Nurture the curiosity of a child’s mind. – Andrea Driver
Matariki, the Maori New Year is celebrated across New Zealand during late May, early June.
For many preschool and school age children this may mean a visit to the local planetarium, a time to prepare and share food, plant vegetables or a time to gather with family and friends to reflect on the past, celebrate the present, and plan for the future. In my world Matariki has evoked a curious thirst for exploration in my eight year-old daughter. A desire to learn more about the stars, planets and the solar system. I am sure my household is one of many, perhaps hundreds sneaking out into the wintry night to explore the wonder of
From the moment of birth, perhaps even before birth, the child has an innate desire for curiosity and exploration. It is this natural curiosity and drive for growth and development that encourages the child to explore, question, and wonder, and by doing so they learn. Consider the newborn baby that tunes in to faces, sounds and objects, the toddler that is busy morning until night, walking, climbing and running and the four-year old’s inquiring mind full of ‘why’ and ‘how’ questions. Children are learning about themselves, about people, things and the world around them. Some want to explore with their minds while others explore in more physical ways. The more curious the child is, the more they will learn.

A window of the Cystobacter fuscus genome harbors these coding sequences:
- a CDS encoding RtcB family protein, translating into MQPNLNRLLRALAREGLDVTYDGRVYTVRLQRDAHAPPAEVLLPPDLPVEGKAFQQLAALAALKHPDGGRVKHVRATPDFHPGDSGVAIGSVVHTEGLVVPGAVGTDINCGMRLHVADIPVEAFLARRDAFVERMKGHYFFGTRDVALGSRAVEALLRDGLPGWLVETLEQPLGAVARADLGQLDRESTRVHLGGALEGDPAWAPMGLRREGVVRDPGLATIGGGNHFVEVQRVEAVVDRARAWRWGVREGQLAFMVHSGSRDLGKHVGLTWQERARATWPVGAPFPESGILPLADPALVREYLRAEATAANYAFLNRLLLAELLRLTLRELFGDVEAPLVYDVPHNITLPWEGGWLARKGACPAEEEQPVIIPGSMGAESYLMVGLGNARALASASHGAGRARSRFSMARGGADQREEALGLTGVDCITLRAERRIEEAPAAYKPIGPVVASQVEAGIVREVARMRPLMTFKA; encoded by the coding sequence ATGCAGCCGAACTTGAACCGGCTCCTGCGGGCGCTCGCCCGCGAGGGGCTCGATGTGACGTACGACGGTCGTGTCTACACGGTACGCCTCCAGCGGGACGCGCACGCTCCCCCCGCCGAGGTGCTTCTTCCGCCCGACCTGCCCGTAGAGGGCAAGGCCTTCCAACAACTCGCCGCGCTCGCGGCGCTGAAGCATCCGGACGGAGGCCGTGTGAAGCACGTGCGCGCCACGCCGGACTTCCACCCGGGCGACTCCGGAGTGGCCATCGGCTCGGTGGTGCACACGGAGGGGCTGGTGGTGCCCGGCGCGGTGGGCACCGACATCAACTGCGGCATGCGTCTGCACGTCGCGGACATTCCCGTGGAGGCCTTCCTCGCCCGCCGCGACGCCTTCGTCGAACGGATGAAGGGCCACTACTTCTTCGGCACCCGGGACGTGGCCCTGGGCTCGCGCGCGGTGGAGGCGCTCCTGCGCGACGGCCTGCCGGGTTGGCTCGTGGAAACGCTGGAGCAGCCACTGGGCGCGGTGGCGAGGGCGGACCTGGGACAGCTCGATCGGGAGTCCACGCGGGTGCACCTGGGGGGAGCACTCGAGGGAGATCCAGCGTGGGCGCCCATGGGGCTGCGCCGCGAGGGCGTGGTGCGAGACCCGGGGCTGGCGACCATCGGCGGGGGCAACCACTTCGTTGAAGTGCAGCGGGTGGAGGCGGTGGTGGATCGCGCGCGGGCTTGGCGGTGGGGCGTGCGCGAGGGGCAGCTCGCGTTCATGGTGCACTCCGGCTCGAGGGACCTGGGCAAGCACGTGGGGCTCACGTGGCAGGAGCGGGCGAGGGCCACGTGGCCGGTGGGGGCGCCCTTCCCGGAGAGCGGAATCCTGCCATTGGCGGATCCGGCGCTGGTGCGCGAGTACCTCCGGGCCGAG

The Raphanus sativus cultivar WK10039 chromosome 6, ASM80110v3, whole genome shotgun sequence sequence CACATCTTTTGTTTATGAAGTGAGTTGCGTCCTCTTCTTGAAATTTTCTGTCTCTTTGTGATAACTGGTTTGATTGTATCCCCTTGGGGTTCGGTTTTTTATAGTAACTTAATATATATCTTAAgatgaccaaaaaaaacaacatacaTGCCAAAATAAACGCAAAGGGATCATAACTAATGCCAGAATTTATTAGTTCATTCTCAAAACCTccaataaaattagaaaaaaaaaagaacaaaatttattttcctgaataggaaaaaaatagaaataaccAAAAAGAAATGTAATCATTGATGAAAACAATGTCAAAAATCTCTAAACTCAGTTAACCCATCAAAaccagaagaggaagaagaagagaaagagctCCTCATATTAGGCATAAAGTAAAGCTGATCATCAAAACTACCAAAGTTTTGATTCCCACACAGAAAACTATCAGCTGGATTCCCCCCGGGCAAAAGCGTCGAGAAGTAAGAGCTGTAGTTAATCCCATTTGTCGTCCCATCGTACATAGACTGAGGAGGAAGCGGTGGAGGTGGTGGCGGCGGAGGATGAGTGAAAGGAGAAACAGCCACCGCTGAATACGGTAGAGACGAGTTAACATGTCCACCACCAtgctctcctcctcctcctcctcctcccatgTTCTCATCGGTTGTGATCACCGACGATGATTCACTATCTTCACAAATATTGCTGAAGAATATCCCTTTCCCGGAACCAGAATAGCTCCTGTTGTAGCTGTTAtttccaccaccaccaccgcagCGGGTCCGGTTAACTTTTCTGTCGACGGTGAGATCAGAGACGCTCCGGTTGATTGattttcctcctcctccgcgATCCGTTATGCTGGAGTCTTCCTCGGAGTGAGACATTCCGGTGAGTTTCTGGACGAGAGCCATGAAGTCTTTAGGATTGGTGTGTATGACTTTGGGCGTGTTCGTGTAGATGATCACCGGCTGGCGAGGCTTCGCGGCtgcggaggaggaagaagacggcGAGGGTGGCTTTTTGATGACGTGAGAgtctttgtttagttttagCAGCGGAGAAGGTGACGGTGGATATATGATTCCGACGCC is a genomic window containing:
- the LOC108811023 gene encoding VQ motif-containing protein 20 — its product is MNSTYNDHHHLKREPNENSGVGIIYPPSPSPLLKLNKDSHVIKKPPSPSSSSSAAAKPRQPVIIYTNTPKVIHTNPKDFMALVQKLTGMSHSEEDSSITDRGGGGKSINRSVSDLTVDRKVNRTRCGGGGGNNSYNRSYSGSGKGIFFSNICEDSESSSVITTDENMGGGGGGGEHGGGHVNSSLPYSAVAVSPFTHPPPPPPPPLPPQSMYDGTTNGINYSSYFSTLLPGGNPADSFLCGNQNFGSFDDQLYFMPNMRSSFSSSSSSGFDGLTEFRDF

Curiosity is an essential disposition for our children to be the forward-thinking adults of the 21st century that we will need.
How do we as parents and educators nurture curiosity and ensure our children become curious adults and lifelong learners? One way is for parents is to be curious with their child. If they like music, play it for them, dance with them, make instruments together. Children learn so
much more through the activities that capture their attention and imagination.
You don’t need to have all the answers to your child’s persistent questions, pose your own thought provoking questions and explore together. Adult approval and positive attention is vital to reinforce the exploring child. It is through approval and warm, responsive interactions that
children develop a love for learning, build confidence and belief in themselves and their ideas.